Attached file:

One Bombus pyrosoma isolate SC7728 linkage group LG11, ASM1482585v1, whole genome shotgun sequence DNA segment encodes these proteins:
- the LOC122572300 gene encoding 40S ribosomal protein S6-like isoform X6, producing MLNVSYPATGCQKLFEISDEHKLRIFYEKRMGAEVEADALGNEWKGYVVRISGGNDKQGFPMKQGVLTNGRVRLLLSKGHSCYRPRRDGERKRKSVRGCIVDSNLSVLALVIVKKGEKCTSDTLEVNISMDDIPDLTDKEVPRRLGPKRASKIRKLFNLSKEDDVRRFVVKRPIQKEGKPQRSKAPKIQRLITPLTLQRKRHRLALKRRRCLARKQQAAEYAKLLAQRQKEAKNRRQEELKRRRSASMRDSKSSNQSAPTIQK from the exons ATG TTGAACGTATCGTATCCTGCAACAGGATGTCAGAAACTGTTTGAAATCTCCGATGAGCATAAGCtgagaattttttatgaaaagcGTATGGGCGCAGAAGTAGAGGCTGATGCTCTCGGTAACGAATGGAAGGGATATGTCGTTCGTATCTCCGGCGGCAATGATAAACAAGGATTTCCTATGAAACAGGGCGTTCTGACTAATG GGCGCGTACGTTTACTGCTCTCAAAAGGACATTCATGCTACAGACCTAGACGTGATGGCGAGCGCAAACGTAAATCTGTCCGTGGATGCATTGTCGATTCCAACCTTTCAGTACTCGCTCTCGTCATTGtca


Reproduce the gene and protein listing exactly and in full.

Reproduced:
One Bombus pyrosoma isolate SC7728 linkage group LG11, ASM1482585v1, whole genome shotgun sequence DNA segment encodes these proteins:
- the LOC122572300 gene encoding 40S ribosomal protein S6-like isoform X6, producing MLNVSYPATGCQKLFEISDEHKLRIFYEKRMGAEVEADALGNEWKGYVVRISGGNDKQGFPMKQGVLTNGRVRLLLSKGHSCYRPRRDGERKRKSVRGCIVDSNLSVLALVIVKKGEKCTSDTLEVNISMDDIPDLTDKEVPRRLGPKRASKIRKLFNLSKEDDVRRFVVKRPIQKEGKPQRSKAPKIQRLITPLTLQRKRHRLALKRRRCLARKQQAAEYAKLLAQRQKEAKNRRQEELKRRRSASMRDSKSSNQSAPTIQK from the exons ATG TTGAACGTATCGTATCCTGCAACAGGATGTCAGAAACTGTTTGAAATCTCCGATGAGCATAAGCtgagaattttttatgaaaagcGTATGGGCGCAGAAGTAGAGGCTGATGCTCTCGGTAACGAATGGAAGGGATATGTCGTTCGTATCTCCGGCGGCAATGATAAACAAGGATTTCCTATGAAACAGGGCGTTCTGACTAATG GGCGCGTACGTTTACTGCTCTCAAAAGGACATTCATGCTACAGACCTAGACGTGATGGCGAGCGCAAACGTAAATCTGTCCGTGGATGCATTGTCGATTCCAACCTTTCAGTACTCGCTCTCGTCATTGtca